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Home > General > What Is the Smallest Pig Breed? Teacup Pig Facts & How Big They Get

What Is the Smallest Pig Breed? Teacup Pig Facts & How Big They Get

mini pig on rocks_Alexas_Fotos_Pixabay

When we think of pigs, an image of a giant hog wallowing in a mud puddle down on the farm might be the first thing that comes to mind. However, thanks to Internet trends and celebrity owners, many of us are now aware that some pigs are small enough to serve as house pets.

If you’re pondering joining the ranks of mini pig owners, you might wonder whether there really are pigs that stay small forever. The Gottingen mini pig is usually considered the smallest breed of domestic pig, but they are still bigger than you might be picturing.

Keep reading to learn how big these pigs get, as well as the truth about breeders trying to sell “teacup” or “micro” pigs.

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All About Gottingen Mini Pigs: The Smallest Breed

Gottingen mini pigs were first bred around 1960 by scientists in Germany looking to create a reliably small, easy-to-handle pig to use for medical research. The Gottingen was created by mixing Vietnamese pot-bellied pigs, German Landrace pigs, and Minnesota mini pigs. Around 2010, Gottingen mini pigs began to be sold as pets.

As far as size, Gottingen mini pigs are typically 10–20 inches tall. Their weight can vary based on sex and feeding but usually averages about 60 pounds.

Still used for research purposes, Gottingen mini pigs are popular as pets because they are small, easy to care for, and have calm and friendly personalities.

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Image Credit: Alexas_Fotos, Pixabay

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Other Small Breeds of Pigs

There are around 14 breeds of true mini pigs in existence. Generally, pigs who average 350 pounds or less are considered mini pigs. While that’s certainly smaller than a 700-pound farm pig, it’s still an awfully big pet!

Mini pig weights can vary quite a bit based on how much they eat but here are some common breeds of mini pigs and their usual sizes.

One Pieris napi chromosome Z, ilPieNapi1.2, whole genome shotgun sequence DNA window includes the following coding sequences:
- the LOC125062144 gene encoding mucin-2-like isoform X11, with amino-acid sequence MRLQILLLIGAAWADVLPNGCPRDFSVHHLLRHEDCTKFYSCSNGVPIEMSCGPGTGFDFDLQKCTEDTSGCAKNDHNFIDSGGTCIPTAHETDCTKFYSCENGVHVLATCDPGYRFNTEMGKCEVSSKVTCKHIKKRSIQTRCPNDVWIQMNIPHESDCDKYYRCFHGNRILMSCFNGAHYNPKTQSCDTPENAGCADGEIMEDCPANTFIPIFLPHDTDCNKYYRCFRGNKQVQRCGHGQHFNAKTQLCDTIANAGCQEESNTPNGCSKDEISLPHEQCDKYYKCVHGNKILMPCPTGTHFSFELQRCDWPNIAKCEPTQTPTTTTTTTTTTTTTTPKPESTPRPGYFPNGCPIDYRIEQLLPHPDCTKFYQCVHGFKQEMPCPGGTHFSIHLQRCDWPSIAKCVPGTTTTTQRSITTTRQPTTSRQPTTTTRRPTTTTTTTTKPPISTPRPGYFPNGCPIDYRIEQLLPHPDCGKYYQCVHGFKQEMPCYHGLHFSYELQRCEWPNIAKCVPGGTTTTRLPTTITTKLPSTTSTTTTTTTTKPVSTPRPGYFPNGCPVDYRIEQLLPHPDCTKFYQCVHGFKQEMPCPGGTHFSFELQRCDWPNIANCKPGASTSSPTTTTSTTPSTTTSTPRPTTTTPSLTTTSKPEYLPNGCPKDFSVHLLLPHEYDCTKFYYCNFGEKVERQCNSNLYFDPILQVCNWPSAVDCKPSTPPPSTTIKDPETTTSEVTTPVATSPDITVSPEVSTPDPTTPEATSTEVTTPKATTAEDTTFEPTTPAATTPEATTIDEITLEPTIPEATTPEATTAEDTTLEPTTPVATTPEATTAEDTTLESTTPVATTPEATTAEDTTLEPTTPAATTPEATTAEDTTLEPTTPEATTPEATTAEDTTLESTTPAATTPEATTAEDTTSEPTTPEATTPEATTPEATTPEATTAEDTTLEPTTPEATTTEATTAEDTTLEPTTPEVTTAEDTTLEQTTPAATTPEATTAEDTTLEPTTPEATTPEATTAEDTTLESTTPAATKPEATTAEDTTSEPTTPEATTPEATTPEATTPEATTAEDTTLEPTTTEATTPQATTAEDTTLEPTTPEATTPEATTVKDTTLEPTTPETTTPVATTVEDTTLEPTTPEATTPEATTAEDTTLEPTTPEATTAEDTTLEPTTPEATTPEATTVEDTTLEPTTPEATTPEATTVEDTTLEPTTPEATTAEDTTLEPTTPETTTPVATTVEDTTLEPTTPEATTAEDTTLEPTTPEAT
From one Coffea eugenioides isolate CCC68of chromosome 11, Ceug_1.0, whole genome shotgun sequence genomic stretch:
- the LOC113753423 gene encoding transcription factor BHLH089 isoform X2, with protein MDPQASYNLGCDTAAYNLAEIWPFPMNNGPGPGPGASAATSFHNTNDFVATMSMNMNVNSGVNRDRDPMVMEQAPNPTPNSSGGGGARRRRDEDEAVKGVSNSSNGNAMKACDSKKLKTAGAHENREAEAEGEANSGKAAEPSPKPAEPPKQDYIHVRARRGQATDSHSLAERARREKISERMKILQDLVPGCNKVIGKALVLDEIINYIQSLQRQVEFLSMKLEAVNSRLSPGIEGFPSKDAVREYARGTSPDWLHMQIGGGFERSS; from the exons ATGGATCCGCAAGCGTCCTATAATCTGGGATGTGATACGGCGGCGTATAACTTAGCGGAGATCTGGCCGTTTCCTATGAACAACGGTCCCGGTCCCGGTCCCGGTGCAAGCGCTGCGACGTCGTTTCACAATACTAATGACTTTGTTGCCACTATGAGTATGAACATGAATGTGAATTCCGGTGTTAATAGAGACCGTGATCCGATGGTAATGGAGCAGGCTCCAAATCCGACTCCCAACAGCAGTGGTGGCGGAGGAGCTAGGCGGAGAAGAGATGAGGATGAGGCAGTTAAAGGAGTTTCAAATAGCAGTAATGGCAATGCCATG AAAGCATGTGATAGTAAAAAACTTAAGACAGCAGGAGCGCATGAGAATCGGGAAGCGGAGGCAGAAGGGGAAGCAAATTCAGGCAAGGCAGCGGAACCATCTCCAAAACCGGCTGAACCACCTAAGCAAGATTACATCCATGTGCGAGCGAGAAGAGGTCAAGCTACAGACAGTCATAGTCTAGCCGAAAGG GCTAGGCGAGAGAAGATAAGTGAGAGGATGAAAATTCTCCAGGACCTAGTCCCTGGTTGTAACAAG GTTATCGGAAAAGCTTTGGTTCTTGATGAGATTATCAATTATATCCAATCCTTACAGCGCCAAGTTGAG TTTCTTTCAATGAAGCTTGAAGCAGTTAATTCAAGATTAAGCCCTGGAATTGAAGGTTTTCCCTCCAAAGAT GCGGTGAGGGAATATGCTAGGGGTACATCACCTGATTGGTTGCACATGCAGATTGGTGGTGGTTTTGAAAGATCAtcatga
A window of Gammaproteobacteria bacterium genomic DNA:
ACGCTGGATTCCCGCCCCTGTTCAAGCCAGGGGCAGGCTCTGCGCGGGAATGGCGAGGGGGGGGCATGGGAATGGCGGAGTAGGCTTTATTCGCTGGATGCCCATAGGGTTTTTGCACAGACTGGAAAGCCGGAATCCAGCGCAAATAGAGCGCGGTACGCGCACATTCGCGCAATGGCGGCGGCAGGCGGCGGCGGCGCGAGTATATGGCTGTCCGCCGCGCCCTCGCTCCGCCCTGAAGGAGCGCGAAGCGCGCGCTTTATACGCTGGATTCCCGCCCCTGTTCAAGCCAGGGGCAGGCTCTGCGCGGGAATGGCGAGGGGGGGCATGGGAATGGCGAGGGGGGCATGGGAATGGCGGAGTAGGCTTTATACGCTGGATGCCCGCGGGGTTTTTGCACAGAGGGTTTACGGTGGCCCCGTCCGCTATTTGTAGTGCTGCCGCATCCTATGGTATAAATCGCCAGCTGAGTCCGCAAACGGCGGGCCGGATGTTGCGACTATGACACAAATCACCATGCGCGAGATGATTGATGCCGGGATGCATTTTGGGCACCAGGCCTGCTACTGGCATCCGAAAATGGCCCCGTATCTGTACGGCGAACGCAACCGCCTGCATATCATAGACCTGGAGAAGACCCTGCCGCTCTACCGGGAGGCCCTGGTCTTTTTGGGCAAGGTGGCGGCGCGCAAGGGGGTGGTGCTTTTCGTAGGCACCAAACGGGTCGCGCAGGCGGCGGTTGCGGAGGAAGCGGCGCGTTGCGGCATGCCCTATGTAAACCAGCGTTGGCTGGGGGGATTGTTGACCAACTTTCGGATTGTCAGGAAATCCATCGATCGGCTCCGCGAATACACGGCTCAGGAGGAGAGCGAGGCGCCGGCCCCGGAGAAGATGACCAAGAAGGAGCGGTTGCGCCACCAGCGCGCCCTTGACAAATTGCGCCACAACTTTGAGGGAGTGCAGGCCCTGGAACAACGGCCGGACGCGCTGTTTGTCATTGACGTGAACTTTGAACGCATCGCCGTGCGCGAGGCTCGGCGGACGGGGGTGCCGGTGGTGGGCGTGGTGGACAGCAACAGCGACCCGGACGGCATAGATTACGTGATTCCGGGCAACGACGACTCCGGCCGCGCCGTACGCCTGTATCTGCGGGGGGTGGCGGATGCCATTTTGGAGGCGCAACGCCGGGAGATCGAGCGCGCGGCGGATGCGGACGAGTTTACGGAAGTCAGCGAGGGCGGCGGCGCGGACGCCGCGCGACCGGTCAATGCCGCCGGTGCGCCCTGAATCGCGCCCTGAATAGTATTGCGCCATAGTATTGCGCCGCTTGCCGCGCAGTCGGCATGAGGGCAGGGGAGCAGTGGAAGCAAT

American Mini Pig 50–150 pounds
KuneKune 100–250 pounds
Juliana 50–70 pounds
Vietnamese Pot-Bellied Pig 70–150 pounds
Yucatan 150–190 pounds
Meishan 150–300 pounds
Image Credit: We1003mike, Shutterstock

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Too Big for a Teacup: Why Pigs Who Stay Tiny Aren’t Real

But wait, you might be thinking, a 60-pound pig is definitely too big to fit in a teacup unless we’re talking about a ride at Disneyland. Despite the cute photos you may have seen, pigs who stay tiny for their whole lives don’t exist. “Teacup pigs” or “micro pigs” aren’t a separate breed of pig but an advertising term used by breeders.

Unfortunately, some breeders use a combination of poor breeding practices, malnutrition, and outright deception to convince unsuspecting buyers they are purchasing pigs who’ll always be tiny.

Because pigs can breed at a very young age, breeders can show buyers the “teacup” pig’s parents as proof of what size they will grow while conveniently leaving out that the parents themselves are still piglets. Pigs, even mini pigs, can take years to reach their full size.

The feeding of a pig greatly impacts how large it will grow. Unethical breeders also keep their pigs unnaturally small by underfeeding them. They often instruct buyers of their “teacup” pigs to continue the same diet, resulting in pigs who are essentially starving all the time and deprived of vital nutrients, leading to health problems.

Unfortunately, many “teacup pigs” end up abandoned in shelters or euthanized when they grow much bigger than their owners were expecting.

Image By: Olga_i, Shutterstock

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Final Thoughts

Mini pigs can make wonderful pets for the right family and living situation. Just remember that even the smallest breed of mini pig, the Gottingen mini pig, will still grow to the size of a large dog. Before you purchase a pet pig, make sure you know what it takes to properly care for one, no matter how big they end up growing.

Featured Image Credit: Alexas_Fotos, Pixabay

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